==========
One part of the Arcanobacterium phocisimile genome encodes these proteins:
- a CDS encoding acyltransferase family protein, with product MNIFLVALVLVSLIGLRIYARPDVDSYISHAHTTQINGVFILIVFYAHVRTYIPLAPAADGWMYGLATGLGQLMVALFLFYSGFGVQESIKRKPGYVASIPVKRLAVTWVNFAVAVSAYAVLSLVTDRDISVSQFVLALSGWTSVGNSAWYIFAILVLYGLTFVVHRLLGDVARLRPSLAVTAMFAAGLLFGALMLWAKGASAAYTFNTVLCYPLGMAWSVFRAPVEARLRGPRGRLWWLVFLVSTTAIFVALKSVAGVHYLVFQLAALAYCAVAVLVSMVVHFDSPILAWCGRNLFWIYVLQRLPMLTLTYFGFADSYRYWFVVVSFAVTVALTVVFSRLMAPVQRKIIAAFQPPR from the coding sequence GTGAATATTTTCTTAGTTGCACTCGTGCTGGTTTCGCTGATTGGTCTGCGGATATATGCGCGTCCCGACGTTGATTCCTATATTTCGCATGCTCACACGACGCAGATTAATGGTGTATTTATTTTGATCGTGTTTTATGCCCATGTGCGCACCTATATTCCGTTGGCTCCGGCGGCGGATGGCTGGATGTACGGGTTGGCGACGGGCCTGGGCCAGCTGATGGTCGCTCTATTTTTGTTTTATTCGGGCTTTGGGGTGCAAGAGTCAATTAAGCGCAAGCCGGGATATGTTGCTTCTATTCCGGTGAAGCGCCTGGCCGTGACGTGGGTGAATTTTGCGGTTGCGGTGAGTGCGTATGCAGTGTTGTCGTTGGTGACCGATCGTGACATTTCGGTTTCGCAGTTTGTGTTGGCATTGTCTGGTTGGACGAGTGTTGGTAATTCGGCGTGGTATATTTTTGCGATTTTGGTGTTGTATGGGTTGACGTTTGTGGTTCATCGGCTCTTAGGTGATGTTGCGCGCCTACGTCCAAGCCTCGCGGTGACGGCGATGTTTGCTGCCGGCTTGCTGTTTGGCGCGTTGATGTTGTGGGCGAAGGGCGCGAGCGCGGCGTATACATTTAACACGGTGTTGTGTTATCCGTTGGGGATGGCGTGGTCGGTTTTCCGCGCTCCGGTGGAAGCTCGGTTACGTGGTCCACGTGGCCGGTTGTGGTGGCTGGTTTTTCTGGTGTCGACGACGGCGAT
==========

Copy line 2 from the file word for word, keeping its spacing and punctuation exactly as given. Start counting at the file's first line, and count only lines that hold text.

- a CDS encoding acyltransferase family protein, with product MNIFLVALVLVSLIGLRIYARPDVDSYISHAHTTQINGVFILIVFYAHVRTYIPLAPAADGWMYGLATGLGQLMVALFLFYSGFGVQESIKRKPGYVASIPVKRLAVTWVNFAVAVSAYAVLSLVTDRDISVSQFVLALSGWTSVGNSAWYIFAILVLYGLTFVVHRLLGDVARLRPSLAVTAMFAAGLLFGALMLWAKGASAAYTFNTVLCYPLGMAWSVFRAPVEARLRGPRGRLWWLVFLVSTTAIFVALKSVAGVHYLVFQLAALAYCAVAVLVSMVVHFDSPILAWCGRNLFWIYVLQRLPMLTLTYFGFADSYRYWFVVVSFAVTVALTVVFSRLMAPVQRKIIAAFQPPR from the coding sequence GTGAATATTTTCTTAGTTGCACTCGTGCTGGTTTCGCTGATTGGTCTGCGGATATATGCGCGTCCCGACGTTGATTCCTATATTTCGCATGCTCACACGACGCAGATTAATGGTGTATTTATTTTGATCGTGTTTTATGCCCATGTGCGCACCTATATTCCGTTGGCTCCGGCGGCGGATGGCTGGATGTACGGGTTGGCGACGGGCCTGGGCCAGCTGATGGTCGCTCTATTTTTGTTTTATTCGGGCTTTGGGGTGCAAGAGTCAATTAAGCGCAAGCCGGGATATGTTGCTTCTATTCCGGTGAAGCGCCTGGCCGTGACGTGGGTGAATTTTGCGGTTGCGGTGAGTGCGTATGCAGTGTTGTCGTTGGTGACCGATCGTGACATTTCGGTTTCGCAGTTTGTGTTGGCATTGTCTGGTTGGACGAGTGTTGGTAATTCGGCGTGGTATATTTTTGCGATTTTGGTGTTGTATGGGTTGACGTTTGTGGTTCATCGGCTCTTAGGTGATGTTGCGCGCCTACGTCCAAGCCTCGCGGTGACGGCGATGTTTGCTGCCGGCTTGCTGTTTGGCGCGTTGATGTTGTGGGCGAAGGGCGCGAGCGCGGCGTATACATTTAACACGGTGTTGTGTTATCCGTTGGGGATGGCGTGGTCGGTTTTCCGCGCTCCGGTGGAAGCTCGGTTACGTGGTCCACGTGGCCGGTTGTGGTGGCTGGTTTTTCTGGTGTCGACGACGGCGAT